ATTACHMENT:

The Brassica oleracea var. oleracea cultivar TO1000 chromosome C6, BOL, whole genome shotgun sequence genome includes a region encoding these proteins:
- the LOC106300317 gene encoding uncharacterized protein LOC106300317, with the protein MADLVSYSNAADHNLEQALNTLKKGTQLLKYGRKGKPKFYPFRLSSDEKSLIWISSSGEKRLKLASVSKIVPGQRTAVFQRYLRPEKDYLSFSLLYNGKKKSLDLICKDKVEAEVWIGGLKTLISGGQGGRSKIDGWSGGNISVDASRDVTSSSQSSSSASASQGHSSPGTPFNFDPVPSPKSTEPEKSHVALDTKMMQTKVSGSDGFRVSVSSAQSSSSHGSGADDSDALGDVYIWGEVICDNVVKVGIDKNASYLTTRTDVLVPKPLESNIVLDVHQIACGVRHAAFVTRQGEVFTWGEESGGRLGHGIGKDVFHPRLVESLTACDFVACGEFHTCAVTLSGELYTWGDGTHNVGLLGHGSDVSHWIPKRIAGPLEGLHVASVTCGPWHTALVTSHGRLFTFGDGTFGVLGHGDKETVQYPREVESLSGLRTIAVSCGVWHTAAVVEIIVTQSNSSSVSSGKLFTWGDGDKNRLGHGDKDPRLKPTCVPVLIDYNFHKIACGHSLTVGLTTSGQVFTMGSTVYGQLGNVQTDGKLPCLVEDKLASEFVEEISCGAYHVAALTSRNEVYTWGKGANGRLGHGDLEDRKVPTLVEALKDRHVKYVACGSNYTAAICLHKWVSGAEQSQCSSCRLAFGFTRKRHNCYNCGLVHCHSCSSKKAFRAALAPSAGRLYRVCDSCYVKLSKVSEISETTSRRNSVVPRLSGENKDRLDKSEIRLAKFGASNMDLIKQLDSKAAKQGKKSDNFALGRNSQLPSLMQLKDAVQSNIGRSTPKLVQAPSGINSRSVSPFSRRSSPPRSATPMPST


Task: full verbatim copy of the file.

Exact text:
The Brassica oleracea var. oleracea cultivar TO1000 chromosome C6, BOL, whole genome shotgun sequence genome includes a region encoding these proteins:
- the LOC106300317 gene encoding uncharacterized protein LOC106300317, with the protein MADLVSYSNAADHNLEQALNTLKKGTQLLKYGRKGKPKFYPFRLSSDEKSLIWISSSGEKRLKLASVSKIVPGQRTAVFQRYLRPEKDYLSFSLLYNGKKKSLDLICKDKVEAEVWIGGLKTLISGGQGGRSKIDGWSGGNISVDASRDVTSSSQSSSSASASQGHSSPGTPFNFDPVPSPKSTEPEKSHVALDTKMMQTKVSGSDGFRVSVSSAQSSSSHGSGADDSDALGDVYIWGEVICDNVVKVGIDKNASYLTTRTDVLVPKPLESNIVLDVHQIACGVRHAAFVTRQGEVFTWGEESGGRLGHGIGKDVFHPRLVESLTACDFVACGEFHTCAVTLSGELYTWGDGTHNVGLLGHGSDVSHWIPKRIAGPLEGLHVASVTCGPWHTALVTSHGRLFTFGDGTFGVLGHGDKETVQYPREVESLSGLRTIAVSCGVWHTAAVVEIIVTQSNSSSVSSGKLFTWGDGDKNRLGHGDKDPRLKPTCVPVLIDYNFHKIACGHSLTVGLTTSGQVFTMGSTVYGQLGNVQTDGKLPCLVEDKLASEFVEEISCGAYHVAALTSRNEVYTWGKGANGRLGHGDLEDRKVPTLVEALKDRHVKYVACGSNYTAAICLHKWVSGAEQSQCSSCRLAFGFTRKRHNCYNCGLVHCHSCSSKKAFRAALAPSAGRLYRVCDSCYVKLSKVSEISETTSRRNSVVPRLSGENKDRLDKSEIRLAKFGASNMDLIKQLDSKAAKQGKKSDNFALGRNSQLPSLMQLKDAVQSNIGRSTPKLVQAPSGINSRSVSPFSRRSSPPRSATPMPST